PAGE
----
Ubi, Ubi Tu, Scooby Doo?

Okay, so evidently I have time enough on my hands not just to watch but to take notes on an episode from What’s New, Scooby-Doo? called “Pompeii and Circumstance,” which aired in February 2003. Suffer along with me, won’t you?


The opening shot shows tourists in front of the famous Octopus and Lobster mosaic from the House of the Faun. This particular mosaic is not still in situ, but has been removed to the Naples Museum, nor was it on the wall but on the floor. Perhaps we should see this inversion as an early indication of the upside-down nature of the events about the transpire? And the struggle of the sea-creatures foreshadows the battle of wills to unfold between the gang and the forces of evil corruption?

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It’s notable how often the culprits in Scooby Doo episodes are connected with real estate development, though the trope hardly originated with Saturday morning cartoon shows. There’s Alec Baldwin’s Blake in Glengarry Glen Ross (1992), for instance, Gene Hackman’s Lex Luthor in Superman (1978) and of course, Lionel Barrymore’s Mister Potter in It’s A Wonderful Life (1946). No doubt you can think of about a million more examples, and there’s an even an article on the topic entitled “The Real Estate Developer as Villain: Notes on a Stigmatized Profession.” All of this makes so much sense in the Age of Trump, by the way. Scooby, why didn’t we listen to you?

The bad guy, Udo, is voiced, by the way, by Mark Hamill, no less! He is actually one of the great cartoon villain voice actors.



Ovid’s Daphne famously took to flight when pursued by Apollo and eventually turned into a tree. Scooby’s Daphne was far more passive, or at least she was in the 1960s cartoons. By the time of the 2002 live-action version of Scooby Doo, though, the character of Daphne had been rethought. As played by Sarah Michelle Gellar, she was a martial arts expert who at one point says, “I am so over this damsel in distress nonsense.” In Pompeii and Circumstance, Daphne is likewise more liberated. When Freddy stays behind to fend off the Gladiator, the others as instructed take cover. Daphne, however, finds a big golf cart and bears down on the ghoul with all the fury of Tullia trying to run over poor old King Servius. When they later realize that they’ll need faster vehicles if they want to catch the gladiator, they rent a Maserati. Alas, Freddy can’t drive a stick, so ends up Daphne driving, wearing a headscarf with sunglasses while she does it and looking very Dolce Vita.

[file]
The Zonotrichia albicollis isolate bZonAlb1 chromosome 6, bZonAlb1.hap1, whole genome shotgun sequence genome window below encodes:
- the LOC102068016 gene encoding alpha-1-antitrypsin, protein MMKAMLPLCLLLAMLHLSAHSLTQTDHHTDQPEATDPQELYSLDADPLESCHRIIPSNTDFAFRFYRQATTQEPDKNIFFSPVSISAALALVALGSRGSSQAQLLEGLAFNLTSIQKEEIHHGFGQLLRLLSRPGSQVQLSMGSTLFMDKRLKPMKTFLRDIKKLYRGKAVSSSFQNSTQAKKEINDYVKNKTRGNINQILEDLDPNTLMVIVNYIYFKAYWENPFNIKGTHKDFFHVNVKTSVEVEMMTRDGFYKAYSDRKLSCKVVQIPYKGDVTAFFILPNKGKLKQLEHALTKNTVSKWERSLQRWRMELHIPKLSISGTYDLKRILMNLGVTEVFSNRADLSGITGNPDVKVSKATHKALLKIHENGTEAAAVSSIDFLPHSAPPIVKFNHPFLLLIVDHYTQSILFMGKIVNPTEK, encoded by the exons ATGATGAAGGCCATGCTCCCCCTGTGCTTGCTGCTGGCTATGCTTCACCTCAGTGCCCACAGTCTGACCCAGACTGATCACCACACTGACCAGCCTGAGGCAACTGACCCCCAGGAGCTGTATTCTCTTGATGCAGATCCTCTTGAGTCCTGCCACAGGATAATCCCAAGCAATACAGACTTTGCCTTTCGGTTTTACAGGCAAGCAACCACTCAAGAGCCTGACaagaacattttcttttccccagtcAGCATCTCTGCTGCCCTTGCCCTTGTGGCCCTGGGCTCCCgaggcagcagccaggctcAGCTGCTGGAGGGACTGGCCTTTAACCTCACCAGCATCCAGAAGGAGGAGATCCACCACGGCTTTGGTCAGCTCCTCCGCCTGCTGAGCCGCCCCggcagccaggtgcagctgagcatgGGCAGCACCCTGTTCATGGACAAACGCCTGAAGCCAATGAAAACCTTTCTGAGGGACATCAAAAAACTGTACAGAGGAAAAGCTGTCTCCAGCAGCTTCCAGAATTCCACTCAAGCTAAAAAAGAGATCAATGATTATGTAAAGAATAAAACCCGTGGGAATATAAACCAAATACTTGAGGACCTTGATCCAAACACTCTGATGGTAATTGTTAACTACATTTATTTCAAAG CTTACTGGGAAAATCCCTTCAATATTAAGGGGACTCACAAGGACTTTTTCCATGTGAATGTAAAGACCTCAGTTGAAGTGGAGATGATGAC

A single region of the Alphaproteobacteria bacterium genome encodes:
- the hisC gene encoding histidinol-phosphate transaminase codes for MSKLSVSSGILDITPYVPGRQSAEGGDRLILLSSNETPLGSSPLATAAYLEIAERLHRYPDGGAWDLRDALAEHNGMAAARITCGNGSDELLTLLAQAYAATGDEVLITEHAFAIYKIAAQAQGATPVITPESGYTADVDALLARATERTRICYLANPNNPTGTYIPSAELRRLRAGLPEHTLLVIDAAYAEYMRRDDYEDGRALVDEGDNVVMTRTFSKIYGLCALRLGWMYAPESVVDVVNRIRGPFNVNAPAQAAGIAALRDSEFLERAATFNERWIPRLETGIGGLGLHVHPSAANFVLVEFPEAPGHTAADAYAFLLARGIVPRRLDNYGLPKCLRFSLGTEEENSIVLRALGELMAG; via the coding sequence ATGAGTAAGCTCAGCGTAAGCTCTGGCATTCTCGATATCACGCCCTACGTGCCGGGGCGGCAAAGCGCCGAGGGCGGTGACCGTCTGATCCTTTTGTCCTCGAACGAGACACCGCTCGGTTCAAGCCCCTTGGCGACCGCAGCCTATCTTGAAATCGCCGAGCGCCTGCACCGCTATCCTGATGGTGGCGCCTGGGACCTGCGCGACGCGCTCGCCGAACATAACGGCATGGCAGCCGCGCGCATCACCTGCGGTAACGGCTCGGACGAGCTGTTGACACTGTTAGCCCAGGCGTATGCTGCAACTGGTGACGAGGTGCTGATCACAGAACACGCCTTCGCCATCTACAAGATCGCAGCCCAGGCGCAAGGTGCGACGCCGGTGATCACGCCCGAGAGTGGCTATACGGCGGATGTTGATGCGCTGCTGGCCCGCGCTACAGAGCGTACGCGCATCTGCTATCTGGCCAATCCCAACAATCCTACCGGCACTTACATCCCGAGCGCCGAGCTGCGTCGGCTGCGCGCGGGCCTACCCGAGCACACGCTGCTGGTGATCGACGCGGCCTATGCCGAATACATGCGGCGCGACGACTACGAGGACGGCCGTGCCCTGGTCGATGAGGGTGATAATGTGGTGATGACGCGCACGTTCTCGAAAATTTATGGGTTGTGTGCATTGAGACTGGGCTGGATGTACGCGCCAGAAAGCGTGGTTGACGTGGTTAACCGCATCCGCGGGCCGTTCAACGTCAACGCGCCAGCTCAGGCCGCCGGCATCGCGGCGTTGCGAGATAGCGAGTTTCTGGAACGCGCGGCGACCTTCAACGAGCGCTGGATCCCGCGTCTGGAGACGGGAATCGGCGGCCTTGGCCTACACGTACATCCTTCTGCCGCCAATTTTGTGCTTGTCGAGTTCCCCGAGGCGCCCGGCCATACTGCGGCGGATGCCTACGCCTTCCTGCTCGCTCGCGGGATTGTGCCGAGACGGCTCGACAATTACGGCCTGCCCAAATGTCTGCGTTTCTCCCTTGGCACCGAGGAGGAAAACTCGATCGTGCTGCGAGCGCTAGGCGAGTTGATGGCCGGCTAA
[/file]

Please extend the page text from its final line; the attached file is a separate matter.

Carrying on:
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In the end, the culprits are caught. “And I would have gotten away with it if it weren’t for you meddling bambinos,” intones Udo as he’s led away by the authorities. Yes, and don’t forget the dog. Or, as it is written in Pompeii, Cave canem.


About Uncomely and Broken

I am a classicist in Sewanee, Tennessee.
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1 Response to Ubi, Ubi Tu, Scooby Doo?

  1. timtrue says:

    Might make a delightful analysis for a mythology course . . .

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